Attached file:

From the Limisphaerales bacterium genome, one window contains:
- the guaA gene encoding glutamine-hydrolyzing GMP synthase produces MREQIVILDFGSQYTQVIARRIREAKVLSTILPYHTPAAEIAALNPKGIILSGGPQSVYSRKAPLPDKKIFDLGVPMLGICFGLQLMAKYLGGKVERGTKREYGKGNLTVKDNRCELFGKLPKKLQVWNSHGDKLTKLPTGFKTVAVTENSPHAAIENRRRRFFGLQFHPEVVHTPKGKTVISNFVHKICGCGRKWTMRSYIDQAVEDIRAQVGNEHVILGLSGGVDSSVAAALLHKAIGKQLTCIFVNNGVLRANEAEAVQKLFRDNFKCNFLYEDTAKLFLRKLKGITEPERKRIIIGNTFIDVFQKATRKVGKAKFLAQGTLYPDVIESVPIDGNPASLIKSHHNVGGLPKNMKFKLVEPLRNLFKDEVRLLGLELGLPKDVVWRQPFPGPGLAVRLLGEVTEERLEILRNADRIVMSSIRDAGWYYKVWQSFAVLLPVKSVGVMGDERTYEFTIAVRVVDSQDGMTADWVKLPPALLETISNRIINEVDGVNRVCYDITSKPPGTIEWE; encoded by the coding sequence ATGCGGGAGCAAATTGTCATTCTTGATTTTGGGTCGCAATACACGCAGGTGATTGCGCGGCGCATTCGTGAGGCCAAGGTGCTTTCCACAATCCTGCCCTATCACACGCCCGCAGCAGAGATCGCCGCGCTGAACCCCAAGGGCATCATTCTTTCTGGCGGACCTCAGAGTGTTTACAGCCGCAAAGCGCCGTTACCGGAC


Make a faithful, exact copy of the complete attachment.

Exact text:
From the Limisphaerales bacterium genome, one window contains:
- the guaA gene encoding glutamine-hydrolyzing GMP synthase produces MREQIVILDFGSQYTQVIARRIREAKVLSTILPYHTPAAEIAALNPKGIILSGGPQSVYSRKAPLPDKKIFDLGVPMLGICFGLQLMAKYLGGKVERGTKREYGKGNLTVKDNRCELFGKLPKKLQVWNSHGDKLTKLPTGFKTVAVTENSPHAAIENRRRRFFGLQFHPEVVHTPKGKTVISNFVHKICGCGRKWTMRSYIDQAVEDIRAQVGNEHVILGLSGGVDSSVAAALLHKAIGKQLTCIFVNNGVLRANEAEAVQKLFRDNFKCNFLYEDTAKLFLRKLKGITEPERKRIIIGNTFIDVFQKATRKVGKAKFLAQGTLYPDVIESVPIDGNPASLIKSHHNVGGLPKNMKFKLVEPLRNLFKDEVRLLGLELGLPKDVVWRQPFPGPGLAVRLLGEVTEERLEILRNADRIVMSSIRDAGWYYKVWQSFAVLLPVKSVGVMGDERTYEFTIAVRVVDSQDGMTADWVKLPPALLETISNRIINEVDGVNRVCYDITSKPPGTIEWE; encoded by the coding sequence ATGCGGGAGCAAATTGTCATTCTTGATTTTGGGTCGCAATACACGCAGGTGATTGCGCGGCGCATTCGTGAGGCCAAGGTGCTTTCCACAATCCTGCCCTATCACACGCCCGCAGCAGAGATCGCCGCGCTGAACCCCAAGGGCATCATTCTTTCTGGCGGACCTCAGAGTGTTTACAGCCGCAAAGCGCCGTTACCGGAC